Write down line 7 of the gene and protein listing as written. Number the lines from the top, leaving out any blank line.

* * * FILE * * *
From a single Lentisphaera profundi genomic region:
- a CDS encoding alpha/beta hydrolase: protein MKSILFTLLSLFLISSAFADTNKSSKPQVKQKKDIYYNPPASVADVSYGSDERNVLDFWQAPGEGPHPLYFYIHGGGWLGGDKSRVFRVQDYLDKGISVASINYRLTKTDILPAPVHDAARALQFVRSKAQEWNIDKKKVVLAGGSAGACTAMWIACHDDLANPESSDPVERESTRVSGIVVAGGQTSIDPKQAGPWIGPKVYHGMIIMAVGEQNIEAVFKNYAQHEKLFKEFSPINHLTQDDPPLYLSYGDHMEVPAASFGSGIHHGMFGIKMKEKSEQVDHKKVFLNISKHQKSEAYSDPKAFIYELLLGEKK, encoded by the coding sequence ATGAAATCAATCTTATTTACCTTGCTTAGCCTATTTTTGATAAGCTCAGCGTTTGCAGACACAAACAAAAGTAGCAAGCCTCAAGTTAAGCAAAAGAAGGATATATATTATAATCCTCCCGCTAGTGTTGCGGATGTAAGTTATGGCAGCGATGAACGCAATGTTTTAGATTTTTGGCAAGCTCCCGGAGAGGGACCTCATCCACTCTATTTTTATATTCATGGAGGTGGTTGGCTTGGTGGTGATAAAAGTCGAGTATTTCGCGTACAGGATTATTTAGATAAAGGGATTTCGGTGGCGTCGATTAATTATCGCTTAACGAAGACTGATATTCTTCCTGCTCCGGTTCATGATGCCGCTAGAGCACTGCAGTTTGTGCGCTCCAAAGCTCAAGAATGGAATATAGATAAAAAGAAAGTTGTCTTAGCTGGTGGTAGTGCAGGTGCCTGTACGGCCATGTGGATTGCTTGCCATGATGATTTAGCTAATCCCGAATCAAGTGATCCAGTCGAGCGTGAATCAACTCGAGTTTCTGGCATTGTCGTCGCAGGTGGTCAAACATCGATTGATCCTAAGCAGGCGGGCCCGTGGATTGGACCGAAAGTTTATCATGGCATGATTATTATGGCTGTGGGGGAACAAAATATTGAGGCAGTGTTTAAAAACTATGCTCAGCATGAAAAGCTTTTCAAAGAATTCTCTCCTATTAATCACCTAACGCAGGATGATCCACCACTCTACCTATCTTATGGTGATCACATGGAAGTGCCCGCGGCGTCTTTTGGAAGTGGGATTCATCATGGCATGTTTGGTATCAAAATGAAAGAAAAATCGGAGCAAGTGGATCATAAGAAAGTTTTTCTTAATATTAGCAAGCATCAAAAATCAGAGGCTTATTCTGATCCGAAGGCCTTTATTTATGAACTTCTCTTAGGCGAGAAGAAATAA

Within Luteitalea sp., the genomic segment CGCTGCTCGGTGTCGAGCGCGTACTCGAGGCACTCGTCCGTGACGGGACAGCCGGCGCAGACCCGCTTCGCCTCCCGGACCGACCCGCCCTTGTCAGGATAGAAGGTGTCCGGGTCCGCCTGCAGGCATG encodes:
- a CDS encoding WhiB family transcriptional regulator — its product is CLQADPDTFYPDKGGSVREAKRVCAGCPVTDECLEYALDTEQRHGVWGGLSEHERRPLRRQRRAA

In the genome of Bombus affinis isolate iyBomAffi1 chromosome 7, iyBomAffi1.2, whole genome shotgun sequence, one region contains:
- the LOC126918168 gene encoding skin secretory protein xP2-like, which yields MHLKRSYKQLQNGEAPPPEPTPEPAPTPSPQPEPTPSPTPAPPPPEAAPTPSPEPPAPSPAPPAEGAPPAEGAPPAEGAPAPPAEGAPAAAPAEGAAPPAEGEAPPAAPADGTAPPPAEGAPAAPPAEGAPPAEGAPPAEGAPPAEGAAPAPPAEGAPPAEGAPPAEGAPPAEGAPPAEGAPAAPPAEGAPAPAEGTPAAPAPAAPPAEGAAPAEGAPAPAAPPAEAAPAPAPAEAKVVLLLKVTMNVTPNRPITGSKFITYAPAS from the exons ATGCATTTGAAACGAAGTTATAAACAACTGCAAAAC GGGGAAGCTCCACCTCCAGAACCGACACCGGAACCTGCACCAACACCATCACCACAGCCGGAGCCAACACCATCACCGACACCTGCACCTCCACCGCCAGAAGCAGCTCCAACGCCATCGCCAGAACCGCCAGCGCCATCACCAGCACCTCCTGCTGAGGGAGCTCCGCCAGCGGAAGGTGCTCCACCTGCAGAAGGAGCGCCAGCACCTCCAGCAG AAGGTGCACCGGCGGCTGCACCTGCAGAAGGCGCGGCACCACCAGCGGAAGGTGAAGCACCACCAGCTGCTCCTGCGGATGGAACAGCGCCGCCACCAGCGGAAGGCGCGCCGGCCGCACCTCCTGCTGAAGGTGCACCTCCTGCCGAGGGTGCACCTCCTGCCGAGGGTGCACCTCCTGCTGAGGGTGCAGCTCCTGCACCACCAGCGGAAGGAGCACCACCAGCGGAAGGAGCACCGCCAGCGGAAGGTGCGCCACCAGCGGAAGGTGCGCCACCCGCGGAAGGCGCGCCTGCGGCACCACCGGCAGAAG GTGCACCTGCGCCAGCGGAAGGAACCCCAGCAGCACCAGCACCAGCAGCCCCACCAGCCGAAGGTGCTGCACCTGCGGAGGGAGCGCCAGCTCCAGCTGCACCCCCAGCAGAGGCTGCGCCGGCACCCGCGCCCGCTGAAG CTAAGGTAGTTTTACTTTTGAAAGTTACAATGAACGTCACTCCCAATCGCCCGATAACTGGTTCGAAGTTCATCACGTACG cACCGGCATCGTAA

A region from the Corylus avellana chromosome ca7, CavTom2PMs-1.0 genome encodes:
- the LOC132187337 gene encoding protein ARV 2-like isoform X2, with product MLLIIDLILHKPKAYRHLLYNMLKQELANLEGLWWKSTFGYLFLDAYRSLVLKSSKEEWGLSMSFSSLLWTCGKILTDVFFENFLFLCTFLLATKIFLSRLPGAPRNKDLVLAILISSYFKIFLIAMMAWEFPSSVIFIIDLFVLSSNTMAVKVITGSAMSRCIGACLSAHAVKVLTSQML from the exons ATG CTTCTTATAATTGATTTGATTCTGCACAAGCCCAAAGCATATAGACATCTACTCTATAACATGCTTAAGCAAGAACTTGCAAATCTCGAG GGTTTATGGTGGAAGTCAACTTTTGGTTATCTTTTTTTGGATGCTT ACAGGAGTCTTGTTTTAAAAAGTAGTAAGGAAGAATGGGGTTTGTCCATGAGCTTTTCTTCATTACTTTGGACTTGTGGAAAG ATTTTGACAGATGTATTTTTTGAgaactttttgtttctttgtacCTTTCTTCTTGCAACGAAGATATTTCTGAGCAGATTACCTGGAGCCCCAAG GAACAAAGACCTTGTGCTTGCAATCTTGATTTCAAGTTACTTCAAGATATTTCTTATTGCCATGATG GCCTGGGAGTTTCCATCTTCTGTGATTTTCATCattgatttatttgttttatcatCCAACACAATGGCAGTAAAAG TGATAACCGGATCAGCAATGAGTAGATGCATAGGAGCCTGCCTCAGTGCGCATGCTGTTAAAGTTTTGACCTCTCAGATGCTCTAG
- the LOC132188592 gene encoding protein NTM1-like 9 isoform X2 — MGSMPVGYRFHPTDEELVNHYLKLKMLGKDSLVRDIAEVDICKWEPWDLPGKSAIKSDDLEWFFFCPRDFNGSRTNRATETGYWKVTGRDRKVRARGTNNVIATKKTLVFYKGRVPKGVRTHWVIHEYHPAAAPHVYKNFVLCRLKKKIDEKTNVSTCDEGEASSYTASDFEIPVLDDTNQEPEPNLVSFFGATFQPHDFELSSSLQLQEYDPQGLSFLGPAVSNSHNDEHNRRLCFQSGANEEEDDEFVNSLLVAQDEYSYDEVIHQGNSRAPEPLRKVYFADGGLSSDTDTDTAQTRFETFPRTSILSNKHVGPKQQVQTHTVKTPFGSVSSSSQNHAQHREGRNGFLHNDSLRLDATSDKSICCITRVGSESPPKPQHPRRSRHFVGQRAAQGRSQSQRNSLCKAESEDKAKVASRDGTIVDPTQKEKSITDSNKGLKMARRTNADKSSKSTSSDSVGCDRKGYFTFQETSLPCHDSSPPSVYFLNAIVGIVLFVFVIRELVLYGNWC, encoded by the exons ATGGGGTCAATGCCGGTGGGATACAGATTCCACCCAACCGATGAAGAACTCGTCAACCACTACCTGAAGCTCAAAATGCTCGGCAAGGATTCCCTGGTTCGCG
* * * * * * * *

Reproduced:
A region from the Corylus avellana chromosome ca7, CavTom2PMs-1.0 genome encodes: